The world’s wealthiest people lost a combined $45.7 billion this week, as the Standard & Poor’s 500 Index pared its worst weekly drop since November amid better- than-estimated earnings.
Ikea founder Ingvar Kamprad, 87, overtook Amancio Ortega of Spain for one day, on Thursday, to become Europe’s wealthiest person, according to the Bloomberg Billionaires Index, which expanded to 200 names this week. He relinquished the position to the 77-year-old Spaniard yesterday after Inditex, owner of the Zara retail chain, the world’s biggest clothing retailer, jumped on a buy recommendation from Goldman Sachs Group Inc. Ortega is No. 4 on the index with a net worth of $53.1 billion, $100 million ahead of Kamprad.
The brief drop for Ortega reflects “slightly lower sales growth expectations for Inditex and the continued performance and strength of the Ikea brand,” Rahul Sharma, managing director of London-based retail consultancy Neev Capital, said in a phone interview. “Inditex shares have done remarkably well over the past few years and had a phenomenal last twelve months. We are now seeing sales start to slow just a little and this is reflected in a more normalized share price.”
Commodities fell to a nine-month low on Monday, led by the worst plunge in gold since 1980. The Standard & Poor’s 500 Index lost 2.1 percent during the week to close at 1555.25 in New York. The Stoxx Europe 600 Index dropped 2.5 percent, closing at 285.21.
The aggregate wealth of the index stands at $2.8 trillion. The group has gained a combined $113 billion this year.
Mexican telecommunications magnate Carlos Slim, 73, remains the richest person in the world with a fortune of $72.5 billion, down $2.1 billion for the week. Slim’s Mexico City-based America Movil SAB, the largest wireless carrier in the Americas by subscribers, dropped the most in a month after smartphone discounts contributed to a 17 percent decline in first-quarter profit.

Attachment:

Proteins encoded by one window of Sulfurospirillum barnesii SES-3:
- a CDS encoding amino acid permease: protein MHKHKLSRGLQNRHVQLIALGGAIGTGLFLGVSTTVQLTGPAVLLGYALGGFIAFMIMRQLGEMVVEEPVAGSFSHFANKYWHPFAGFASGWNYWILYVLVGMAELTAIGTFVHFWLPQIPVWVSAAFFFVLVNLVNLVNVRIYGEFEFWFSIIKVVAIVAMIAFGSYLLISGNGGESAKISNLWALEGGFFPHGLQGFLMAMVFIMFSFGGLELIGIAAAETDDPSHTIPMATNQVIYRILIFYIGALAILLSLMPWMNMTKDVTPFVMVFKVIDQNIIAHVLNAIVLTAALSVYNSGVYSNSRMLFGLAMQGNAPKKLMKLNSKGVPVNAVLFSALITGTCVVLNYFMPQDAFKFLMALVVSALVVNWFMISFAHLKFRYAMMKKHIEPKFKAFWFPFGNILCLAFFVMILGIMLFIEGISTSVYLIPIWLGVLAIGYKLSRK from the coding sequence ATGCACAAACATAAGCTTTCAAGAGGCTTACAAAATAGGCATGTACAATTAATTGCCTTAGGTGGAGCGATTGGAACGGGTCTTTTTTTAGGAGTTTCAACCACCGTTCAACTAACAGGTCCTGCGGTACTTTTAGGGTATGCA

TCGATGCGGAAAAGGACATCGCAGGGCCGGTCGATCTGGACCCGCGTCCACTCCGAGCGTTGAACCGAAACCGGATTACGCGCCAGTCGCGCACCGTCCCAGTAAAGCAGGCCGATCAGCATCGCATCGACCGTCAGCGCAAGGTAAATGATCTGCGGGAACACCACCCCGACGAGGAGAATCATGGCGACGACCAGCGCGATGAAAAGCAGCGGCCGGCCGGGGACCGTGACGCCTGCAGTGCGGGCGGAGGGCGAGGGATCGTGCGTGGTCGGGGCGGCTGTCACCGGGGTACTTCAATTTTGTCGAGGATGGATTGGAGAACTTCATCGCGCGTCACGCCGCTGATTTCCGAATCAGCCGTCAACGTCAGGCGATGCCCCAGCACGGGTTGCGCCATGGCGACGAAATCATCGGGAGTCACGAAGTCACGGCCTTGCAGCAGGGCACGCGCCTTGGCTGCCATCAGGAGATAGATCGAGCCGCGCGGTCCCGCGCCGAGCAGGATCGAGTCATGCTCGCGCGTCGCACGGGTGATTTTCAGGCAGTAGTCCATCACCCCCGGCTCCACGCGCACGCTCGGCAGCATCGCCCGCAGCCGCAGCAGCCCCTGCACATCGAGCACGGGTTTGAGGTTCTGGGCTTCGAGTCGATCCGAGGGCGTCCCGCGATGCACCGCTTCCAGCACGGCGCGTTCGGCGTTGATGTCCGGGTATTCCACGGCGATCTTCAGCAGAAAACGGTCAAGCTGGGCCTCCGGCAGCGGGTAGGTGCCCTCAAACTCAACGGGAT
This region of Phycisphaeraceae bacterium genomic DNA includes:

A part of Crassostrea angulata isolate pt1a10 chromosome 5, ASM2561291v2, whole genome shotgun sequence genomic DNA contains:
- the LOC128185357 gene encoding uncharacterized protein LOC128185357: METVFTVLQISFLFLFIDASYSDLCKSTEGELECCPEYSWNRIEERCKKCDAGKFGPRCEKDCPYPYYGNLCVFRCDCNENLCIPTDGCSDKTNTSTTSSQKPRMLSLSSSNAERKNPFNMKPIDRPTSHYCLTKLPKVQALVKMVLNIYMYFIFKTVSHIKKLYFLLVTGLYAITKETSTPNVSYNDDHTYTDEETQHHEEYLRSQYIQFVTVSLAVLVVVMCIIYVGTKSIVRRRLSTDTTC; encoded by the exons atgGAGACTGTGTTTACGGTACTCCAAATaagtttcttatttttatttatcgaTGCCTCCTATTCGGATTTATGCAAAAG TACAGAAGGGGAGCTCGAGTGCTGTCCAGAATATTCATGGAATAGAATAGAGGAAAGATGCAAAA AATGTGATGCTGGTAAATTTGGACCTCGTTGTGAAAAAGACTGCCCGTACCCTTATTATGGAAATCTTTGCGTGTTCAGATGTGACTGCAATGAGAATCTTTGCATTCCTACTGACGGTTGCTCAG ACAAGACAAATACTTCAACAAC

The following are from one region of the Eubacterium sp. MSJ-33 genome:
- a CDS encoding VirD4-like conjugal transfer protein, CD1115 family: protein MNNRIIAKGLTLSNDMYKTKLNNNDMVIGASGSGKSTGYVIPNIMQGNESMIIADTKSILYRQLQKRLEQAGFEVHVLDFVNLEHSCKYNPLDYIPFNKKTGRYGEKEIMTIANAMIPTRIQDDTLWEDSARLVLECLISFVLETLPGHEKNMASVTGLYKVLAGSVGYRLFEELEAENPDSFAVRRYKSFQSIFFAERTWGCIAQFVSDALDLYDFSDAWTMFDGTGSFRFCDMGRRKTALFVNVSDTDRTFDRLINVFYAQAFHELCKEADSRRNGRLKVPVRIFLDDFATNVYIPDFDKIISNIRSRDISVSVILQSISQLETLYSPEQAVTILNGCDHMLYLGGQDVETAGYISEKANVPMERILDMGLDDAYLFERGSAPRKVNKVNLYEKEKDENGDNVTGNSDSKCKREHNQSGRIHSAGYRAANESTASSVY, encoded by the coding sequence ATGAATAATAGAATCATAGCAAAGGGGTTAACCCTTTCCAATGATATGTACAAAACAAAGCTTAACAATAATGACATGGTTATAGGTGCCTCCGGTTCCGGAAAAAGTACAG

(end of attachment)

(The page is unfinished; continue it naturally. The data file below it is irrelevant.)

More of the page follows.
Buffett’s Omaha, Nebraska-based Berkshire Hathaway Inc. (BRK/A), the largest investor in Coca-Cola Co. (KO), jumped the most since January in New York trading on Tuesday on gains in the value of its stake in the soft-drink maker.
Charles Ergen, the billionaire chairman and co-founder of Englewood, Colorado-based Dish Network Corp. (DISH), the third-largest U.S. pay-TV provider, offered $25.5 billion on Monday to acquire Sprint Nextel Corp. (S), the third-biggest U.S. wireless carrier.
In making his offer, Ergen, 60, is going up against fellow billionaire Masayoshi Son, president of Tokyo-based Softbank Corp. (9984) and Japan’s second-richest man, who offered $20.1 billion for control of Sprint in October.
Softbank isn’t currently planning to raise its offer after Dish made a competing bid, an executive at the Japanese company said yesterday. Ergen ranks 87th on the index with a net worth of $11.7 billion, while Son, 55, is 96th with a $10.8 billion fortune.
Hedge-fund manager John Paulson’s wager on gold wiped out about $1 billion of his personal wealth earlier in the week as the precious metal plunged 13 percent in two sessions through April 15, the biggest slump since 1980.
Paulson, who became a billionaire in 2007 by betting against the U.S. subprime mortgage market, had about $9.5 billion of his own money invested across his hedge funds at the start of this year, of which 85 percent was in gold share classes. The 57-year-old is ranked 105th on the index with a net worth of $10.3 billion.
The Bloomberg Billionaires Index takes measure of the world’s wealthiest people based on market and economic changes and Bloomberg News reporting. Each net worth figure is updated every business day at 5:30 p.m. in New York and listed in U.S. dollars.
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